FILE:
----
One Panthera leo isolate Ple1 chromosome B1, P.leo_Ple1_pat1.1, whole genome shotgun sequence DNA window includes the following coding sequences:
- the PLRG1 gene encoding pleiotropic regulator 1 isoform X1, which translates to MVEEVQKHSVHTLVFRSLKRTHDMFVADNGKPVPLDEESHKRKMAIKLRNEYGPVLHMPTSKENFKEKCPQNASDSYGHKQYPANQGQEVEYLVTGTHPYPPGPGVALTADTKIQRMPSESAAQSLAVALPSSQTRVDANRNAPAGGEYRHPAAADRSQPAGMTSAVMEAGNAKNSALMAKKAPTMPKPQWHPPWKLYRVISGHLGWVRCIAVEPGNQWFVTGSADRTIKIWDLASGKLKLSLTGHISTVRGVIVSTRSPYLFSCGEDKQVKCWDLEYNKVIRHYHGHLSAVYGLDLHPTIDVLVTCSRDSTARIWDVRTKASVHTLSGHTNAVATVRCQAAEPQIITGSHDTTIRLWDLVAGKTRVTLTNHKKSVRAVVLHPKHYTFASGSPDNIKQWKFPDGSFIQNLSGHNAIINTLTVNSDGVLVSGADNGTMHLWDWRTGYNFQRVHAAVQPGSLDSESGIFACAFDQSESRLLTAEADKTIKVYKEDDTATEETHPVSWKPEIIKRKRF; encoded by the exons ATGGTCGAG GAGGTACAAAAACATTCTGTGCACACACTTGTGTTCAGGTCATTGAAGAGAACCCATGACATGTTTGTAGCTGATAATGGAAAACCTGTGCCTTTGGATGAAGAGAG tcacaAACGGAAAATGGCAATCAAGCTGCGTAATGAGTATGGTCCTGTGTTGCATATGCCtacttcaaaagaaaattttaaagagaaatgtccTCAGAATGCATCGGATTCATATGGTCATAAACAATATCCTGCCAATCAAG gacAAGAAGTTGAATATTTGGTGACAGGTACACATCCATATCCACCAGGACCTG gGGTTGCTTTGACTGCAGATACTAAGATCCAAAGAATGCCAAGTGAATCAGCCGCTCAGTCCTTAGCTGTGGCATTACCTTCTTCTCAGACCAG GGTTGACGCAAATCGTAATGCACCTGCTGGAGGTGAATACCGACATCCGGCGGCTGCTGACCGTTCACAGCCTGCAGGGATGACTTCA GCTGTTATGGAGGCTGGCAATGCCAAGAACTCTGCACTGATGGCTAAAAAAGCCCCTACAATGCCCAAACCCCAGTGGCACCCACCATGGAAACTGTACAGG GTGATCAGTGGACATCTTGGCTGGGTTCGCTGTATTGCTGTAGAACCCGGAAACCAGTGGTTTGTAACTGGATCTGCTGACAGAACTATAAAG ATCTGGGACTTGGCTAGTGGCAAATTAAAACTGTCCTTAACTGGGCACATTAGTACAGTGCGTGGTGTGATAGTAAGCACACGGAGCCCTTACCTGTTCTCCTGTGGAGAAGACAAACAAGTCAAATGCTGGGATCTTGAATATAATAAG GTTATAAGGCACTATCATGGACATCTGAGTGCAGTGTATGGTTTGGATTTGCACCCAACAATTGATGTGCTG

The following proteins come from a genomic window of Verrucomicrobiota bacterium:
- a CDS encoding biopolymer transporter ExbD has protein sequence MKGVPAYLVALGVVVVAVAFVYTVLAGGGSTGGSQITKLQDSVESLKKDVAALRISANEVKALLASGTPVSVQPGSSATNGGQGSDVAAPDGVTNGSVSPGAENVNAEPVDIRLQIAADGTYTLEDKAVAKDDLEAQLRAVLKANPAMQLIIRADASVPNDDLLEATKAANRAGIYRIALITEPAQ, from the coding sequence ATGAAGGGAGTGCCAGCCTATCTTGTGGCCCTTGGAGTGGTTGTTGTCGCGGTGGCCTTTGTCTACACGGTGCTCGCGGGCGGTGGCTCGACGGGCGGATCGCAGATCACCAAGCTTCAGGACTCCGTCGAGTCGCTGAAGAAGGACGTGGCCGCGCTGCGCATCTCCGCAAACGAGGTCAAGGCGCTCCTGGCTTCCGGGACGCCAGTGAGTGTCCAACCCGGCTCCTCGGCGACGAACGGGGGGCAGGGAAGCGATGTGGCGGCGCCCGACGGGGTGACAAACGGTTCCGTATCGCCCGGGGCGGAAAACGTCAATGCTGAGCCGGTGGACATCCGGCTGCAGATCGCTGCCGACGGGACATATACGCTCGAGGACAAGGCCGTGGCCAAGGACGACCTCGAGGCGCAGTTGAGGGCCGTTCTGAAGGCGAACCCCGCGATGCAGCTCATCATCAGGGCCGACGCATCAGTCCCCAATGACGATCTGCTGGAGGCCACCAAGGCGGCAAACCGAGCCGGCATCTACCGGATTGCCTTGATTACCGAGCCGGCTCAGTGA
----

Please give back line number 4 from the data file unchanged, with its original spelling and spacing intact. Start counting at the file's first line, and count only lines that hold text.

- a CDS encoding biopolymer transporter ExbD has protein sequence MKGVPAYLVALGVVVVAVAFVYTVLAGGGSTGGSQITKLQDSVESLKKDVAALRISANEVKALLASGTPVSVQPGSSATNGGQGSDVAAPDGVTNGSVSPGAENVNAEPVDIRLQIAADGTYTLEDKAVAKDDLEAQLRAVLKANPAMQLIIRADASVPNDDLLEATKAANRAGIYRIALITEPAQ, from the coding sequence ATGAAGGGAGTGCCAGCCTATCTTGTGGCCCTTGGAGTGGTTGTTGTCGCGGTGGCCTTTGTCTACACGGTGCTCGCGGGCGGTGGCTCGACGGGCGGATCGCAGATCACCAAGCTTCAGGACTCCGTCGAGTCGCTGAAGAAGGACGTGGCCGCGCTGCGCATCTCCGCAAACGAGGTCAAGGCGCTCCTGGCTTCCGGGACGCCAGTGAGTGTCCAACCCGGCTCCTCGGCGACGAACGGGGGGCAGGGAAGCGATGTGGCGGCGCCCGACGGGGTGACAAACGGTTCCGTATCGCCCGGGGCGGAAAACGTCAATGCTGAGCCGGTGGACATCCGGCTGCAGATCGCTGCCGACGGGACATATACGCTCGAGGACAAGGCCGTGGCCAAGGACGACCTCGAGGCGCAGTTGAGGGCCGTTCTGAAGGCGAACCCCGCGATGCAGCTCATCATCAGGGCCGACGCATCAGTCCCCAATGACGATCTGCTGGAGGCCACCAAGGCGGCAAACCGAGCCGGCATCTACCGGATTGCCTTGATTACCGAGCCGGCTCAGTGA